gc locality and the gc toolkit

moss@cs.umass.edu (Eliot Moss)
13 Feb 92 14:00:53 GMT

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Related articles
Re: gc's and locality (with ref. list) ulrich@mips.complang.tuwien.ac.at (1992-02-10)
copying vs. mark-sweep gc's; more gc biblio; funny wilson@cs.utexas.edu (1992-02-10)
gc locality and the gc toolkit moss@cs.umass.edu (1992-02-13)
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Newsgroups: comp.compilers
From: moss@cs.umass.edu (Eliot Moss)
Keywords: storage
Organization: Dept of Comp and Info Sci, Univ of Mass (Amherst)
References: 92-02-044 92-02-047
Date: 13 Feb 92 14:00:53 GMT

Paul Wilson made a number of good observations about the history and
behavior of various gc algorithms, especially w.r.t. locality. I want to
add a little bit to that and toot my group's horn a little about a gc
package we're developing. This package, which we call the Language
Independent Garbage Collector Toolkit, gives a language implementor a lot
of the pieces to do generational collection. I need to describe some
details to get to the part relevant to locality, so bear with me:

The toolkit allows a variable number of generations. At each scavenge,
some generation and all younger generations are scavenged; the choice of
the oldest generation to process at each scavenge is made by a user
supplied policy routine. Generations are further broken down into STEPs. A
step is a set of objects that are treated as being of the same age. A
typical/expected arrangement is for a generation to have several steps and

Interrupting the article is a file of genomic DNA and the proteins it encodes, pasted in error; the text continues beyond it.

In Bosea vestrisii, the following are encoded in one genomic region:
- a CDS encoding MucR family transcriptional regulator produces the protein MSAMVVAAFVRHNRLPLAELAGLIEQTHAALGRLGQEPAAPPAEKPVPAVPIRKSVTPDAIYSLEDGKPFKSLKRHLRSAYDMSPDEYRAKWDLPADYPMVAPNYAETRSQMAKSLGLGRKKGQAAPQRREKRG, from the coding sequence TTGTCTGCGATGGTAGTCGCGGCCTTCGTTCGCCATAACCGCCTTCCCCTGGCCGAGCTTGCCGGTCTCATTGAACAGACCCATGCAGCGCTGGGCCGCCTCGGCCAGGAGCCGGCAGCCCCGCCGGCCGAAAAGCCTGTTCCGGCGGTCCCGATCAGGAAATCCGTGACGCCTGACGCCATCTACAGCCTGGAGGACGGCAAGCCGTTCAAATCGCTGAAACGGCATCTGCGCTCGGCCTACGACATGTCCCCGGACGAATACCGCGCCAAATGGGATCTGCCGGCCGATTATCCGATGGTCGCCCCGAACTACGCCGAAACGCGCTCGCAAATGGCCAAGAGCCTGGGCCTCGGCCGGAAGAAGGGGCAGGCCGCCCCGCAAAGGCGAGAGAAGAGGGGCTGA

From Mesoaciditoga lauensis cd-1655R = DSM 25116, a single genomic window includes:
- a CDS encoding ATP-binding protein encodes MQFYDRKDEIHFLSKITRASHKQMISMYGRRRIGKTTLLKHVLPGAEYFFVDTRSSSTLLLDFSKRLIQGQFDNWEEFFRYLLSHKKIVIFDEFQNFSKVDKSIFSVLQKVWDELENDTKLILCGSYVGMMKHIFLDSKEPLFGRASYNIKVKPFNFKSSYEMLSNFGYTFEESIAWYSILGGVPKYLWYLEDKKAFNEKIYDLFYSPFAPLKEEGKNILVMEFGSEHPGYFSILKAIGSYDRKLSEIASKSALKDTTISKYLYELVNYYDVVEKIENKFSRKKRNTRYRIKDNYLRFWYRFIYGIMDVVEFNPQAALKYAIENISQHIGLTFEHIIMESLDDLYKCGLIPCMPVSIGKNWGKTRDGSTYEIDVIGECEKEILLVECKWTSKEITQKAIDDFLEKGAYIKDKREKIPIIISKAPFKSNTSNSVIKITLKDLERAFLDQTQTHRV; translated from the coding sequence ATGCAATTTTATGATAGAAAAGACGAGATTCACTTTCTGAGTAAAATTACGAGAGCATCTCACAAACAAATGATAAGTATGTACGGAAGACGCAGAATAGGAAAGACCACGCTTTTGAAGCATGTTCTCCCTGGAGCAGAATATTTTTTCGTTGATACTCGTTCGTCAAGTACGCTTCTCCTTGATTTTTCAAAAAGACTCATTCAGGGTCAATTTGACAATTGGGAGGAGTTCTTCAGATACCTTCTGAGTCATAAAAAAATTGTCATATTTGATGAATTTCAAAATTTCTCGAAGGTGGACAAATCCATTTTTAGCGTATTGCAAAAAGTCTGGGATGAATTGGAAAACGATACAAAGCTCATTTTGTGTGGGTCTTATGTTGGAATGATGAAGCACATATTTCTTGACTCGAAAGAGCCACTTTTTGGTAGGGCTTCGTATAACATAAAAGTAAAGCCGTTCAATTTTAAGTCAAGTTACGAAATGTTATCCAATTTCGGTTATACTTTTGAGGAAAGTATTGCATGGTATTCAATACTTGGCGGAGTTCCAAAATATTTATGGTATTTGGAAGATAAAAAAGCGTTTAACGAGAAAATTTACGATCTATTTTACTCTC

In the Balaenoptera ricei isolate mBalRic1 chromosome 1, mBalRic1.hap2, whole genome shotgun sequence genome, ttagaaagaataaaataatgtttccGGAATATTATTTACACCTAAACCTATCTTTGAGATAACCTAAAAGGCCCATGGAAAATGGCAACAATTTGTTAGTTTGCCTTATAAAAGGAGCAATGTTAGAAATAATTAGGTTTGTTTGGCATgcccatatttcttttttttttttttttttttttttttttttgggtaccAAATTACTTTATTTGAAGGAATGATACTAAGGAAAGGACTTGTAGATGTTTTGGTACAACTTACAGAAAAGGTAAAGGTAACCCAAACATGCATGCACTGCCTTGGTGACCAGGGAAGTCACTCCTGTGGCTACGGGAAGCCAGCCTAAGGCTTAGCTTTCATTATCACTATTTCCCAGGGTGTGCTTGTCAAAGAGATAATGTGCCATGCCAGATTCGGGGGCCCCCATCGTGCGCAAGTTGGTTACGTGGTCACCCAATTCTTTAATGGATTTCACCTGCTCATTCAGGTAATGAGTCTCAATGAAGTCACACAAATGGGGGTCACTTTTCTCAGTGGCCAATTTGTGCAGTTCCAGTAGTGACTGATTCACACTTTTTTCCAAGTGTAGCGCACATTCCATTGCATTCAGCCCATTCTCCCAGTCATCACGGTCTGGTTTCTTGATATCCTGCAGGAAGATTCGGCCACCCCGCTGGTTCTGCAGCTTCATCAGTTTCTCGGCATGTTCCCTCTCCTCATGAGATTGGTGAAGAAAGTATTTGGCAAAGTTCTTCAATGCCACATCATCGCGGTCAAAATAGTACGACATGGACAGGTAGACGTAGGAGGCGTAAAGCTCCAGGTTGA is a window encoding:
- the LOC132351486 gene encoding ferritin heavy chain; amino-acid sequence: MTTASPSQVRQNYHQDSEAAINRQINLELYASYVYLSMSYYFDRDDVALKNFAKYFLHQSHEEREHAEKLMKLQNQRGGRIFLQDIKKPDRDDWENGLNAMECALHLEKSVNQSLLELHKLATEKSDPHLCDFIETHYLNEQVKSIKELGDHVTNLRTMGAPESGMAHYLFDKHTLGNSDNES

to promote from each step to the next step at each scavenge. Having K
steps then means that promotion from that generation requires K scavenges
of that generation. In any case, steps avoid any high water mark
comparison, not to mention age bits in objects (think of it as a BIBOP
approach to age tracking). The number of steps in a generation may vary.
Finally, a step consists of a variable number of fixed size BLOCKS. When a
block fills up you either allocate another one, or cause a scavenge. There
is a separate large object space (LOS) to handle objects best treated
without copying.

Suppose a given generation has a 10% survival rate (i.e., 10% of the
objects survive any given scavenge), and has N blocks of objects before a
scavenge. A semi-space collector would use 2N blocks' worth of space, in
two semi-spaces, each of which is required to be contiguous. The tollkit
collector will use 1.1N blocks and the blocks themselves can be anywhere
since one block is as good as another. At lower survival rates this will
dramatically increase locality.

In addition, the NURSERY (the space where objects are first created) is a
single contiguous space, with overflow optionally detected by a page trap
rather than requiring an explicit limit check. The nursery is reused on
each scavenge. This is as advocated by Wilson, Ungar, and others, to
increase locality.

What strikes me is how the various pieces fit together. You get the 1.1
versus 2 behavior because we use fixed size blocks, which requires a large
object space, which allows nursery overflow to be done with a trap
(because "small" objects are bounded in size so the allocation cannot
cross the guard pages).

We plan to make the toolkit available when it is shaken down, and we have
submitted an article on it for publication. Please don't send mail asking
for the toolkit; I'll make an announcement when we're ready. If you're
really interested in more details, I can send a PostScript version of a
tech report on the toolkit via email (sorry, we're not set up for
anonymous ftp; maybe in a while we'll arrange that). Regards -- Eliot Moss
J. Eliot B. Moss, Assistant Professor
Department of Computer Science
Lederle Graduate Research Center
University of Massachusetts
Amherst, MA 01003
(413) 545-4206, 545-1249 (fax); Moss@cs.umass.edu

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